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Regulatory changes can enable institutions to tap corporate bond market further

Inclusion of corporate bonds as part of eligible assets under Statutory Liquidity Ratio and as collaterals under RBI’s liquidity adjustment facility can create a ready market
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A Staff Reporter   |   Calcutta   |   Published 30.07.21, 03:57 AM

Certain regulatory changes could enable banks, insurance companies and pension funds to tap the corporate bond market further and widen its appeal among investors.

Speaking at an Assocham organised event on Thursday, Sebi wholetime member G. Mahalingam said changes such as the inclusion of corporate bonds as part of eligible assets under Statutory Liquidity Ratio (SLR) and as collaterals under RBI’s liquidity adjustment facility (LAF) could create a ready market for these bonds.

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SLR is the percentage of total demand and time liabilities that banks have to keep in certain specified assets, including cash, gold, treasury bills, dated government securities and state development loans.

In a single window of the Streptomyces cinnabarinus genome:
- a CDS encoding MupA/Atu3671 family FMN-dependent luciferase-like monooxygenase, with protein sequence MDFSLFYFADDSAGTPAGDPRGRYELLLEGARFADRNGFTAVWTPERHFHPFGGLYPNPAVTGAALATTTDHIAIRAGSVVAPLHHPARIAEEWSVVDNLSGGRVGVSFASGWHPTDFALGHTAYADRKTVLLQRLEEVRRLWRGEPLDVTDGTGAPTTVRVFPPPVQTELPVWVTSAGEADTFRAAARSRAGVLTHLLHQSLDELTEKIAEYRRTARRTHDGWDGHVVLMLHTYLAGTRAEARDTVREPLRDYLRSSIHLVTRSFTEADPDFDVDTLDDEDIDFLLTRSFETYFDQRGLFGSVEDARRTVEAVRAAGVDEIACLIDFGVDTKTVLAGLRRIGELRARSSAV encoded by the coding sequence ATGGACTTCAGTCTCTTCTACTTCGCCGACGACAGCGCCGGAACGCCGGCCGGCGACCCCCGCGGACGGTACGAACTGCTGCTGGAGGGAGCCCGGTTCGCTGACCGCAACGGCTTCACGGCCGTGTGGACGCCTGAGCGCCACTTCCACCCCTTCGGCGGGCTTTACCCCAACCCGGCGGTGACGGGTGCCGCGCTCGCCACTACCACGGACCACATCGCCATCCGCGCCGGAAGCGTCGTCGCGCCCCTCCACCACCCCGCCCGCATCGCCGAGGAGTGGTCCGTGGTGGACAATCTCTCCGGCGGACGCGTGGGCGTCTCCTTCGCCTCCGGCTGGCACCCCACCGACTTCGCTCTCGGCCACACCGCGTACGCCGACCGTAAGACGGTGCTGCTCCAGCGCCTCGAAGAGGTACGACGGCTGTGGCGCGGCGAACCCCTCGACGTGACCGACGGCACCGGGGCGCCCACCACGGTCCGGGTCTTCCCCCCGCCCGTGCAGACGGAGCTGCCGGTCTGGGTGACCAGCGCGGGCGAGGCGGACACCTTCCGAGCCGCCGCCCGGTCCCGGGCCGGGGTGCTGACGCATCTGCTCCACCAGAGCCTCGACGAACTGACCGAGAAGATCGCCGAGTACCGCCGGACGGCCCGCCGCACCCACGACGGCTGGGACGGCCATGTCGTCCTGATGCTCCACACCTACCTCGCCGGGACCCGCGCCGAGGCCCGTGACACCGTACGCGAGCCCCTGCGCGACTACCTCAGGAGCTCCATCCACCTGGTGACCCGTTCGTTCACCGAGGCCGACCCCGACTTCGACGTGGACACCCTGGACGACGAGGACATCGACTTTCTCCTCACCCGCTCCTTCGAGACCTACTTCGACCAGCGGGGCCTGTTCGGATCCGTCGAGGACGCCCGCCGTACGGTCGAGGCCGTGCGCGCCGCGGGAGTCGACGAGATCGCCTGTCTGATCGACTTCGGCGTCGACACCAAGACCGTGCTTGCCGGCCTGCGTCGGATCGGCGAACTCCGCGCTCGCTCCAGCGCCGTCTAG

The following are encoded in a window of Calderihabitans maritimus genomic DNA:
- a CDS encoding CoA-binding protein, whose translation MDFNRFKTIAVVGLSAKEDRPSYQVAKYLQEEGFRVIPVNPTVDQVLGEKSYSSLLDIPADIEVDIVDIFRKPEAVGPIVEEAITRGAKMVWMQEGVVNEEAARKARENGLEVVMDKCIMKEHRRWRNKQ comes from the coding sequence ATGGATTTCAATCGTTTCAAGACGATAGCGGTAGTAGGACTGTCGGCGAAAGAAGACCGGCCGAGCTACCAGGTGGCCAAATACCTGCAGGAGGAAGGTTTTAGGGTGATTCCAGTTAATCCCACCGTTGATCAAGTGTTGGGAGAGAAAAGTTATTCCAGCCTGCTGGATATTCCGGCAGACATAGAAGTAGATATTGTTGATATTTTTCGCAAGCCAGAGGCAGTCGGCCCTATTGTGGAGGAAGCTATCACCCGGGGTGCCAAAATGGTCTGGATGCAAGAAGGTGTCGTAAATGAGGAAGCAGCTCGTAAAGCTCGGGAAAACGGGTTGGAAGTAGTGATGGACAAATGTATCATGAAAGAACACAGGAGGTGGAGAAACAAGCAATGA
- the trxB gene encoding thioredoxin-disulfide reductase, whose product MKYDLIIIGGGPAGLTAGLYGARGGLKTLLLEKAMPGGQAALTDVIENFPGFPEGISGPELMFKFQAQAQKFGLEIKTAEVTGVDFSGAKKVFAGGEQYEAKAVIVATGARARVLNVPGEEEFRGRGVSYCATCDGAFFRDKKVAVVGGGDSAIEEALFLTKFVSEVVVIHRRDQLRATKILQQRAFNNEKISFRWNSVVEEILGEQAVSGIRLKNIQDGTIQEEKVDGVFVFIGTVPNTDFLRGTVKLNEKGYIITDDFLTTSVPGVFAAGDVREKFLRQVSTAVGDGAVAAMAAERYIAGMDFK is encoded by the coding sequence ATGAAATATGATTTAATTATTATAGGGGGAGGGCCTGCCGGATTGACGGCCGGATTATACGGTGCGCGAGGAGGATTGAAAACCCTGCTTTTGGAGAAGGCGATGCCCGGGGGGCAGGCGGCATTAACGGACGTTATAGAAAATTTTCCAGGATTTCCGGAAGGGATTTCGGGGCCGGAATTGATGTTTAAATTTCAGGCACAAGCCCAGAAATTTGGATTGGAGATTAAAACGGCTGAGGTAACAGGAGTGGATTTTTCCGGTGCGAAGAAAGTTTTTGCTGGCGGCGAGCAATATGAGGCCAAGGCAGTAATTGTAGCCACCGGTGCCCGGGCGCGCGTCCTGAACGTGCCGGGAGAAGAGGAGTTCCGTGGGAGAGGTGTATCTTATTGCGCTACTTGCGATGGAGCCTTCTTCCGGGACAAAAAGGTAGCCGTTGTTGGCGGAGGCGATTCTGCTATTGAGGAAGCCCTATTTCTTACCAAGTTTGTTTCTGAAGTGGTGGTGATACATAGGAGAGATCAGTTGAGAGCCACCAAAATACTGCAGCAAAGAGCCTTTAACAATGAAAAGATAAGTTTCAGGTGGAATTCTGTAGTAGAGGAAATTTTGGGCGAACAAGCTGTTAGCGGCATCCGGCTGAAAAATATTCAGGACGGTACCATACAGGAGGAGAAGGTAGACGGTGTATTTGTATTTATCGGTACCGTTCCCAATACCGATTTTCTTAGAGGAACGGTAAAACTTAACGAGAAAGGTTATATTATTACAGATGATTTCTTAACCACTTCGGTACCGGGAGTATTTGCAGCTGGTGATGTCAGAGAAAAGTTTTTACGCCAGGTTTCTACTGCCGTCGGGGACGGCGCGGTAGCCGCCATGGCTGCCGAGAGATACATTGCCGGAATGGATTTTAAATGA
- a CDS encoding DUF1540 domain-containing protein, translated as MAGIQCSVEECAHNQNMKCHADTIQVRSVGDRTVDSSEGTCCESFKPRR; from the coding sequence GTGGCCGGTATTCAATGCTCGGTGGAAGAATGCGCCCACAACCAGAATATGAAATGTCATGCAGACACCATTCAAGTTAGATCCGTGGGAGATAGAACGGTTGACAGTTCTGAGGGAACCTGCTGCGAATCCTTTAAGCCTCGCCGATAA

LAF is a facility extended by the RBI to scheduled commercial banks to avail liquidity or park excess funds with the RBI in case of excess liquidity on an overnight basis against the collateral of G-Secs, including SDLs.

“While Basel guidelines provide for AAA -rated bonds to be included, today the banks are flooded with government bonds. So, they hardly ever take this as part of the liquidity coverage ratio. This mentality has to change,” Mahalingam said.

Insurance companies and pension funds whose liabilities extend over a longer period of time can also consider investing in high rated corporate bonds. “Insurance companies have a liability profile which extends over a space of time. So, they are well positioned to take this kind of risk,” he said.

Development of corporate bonds could play a key role raising capital at a time when banks are finding it difficult to extend long term credit due to asset liability mismatches and overburdened by stressed assets overhang.

For the quarter ended June, the net outstanding amount of corporate bonds was Rs 3627667.18 crore.

“I think there are quite a few things which need to change and if these changes do not take place, we cannot really hope that the corporate bond market is going to gain traction,” Mahalingam said.



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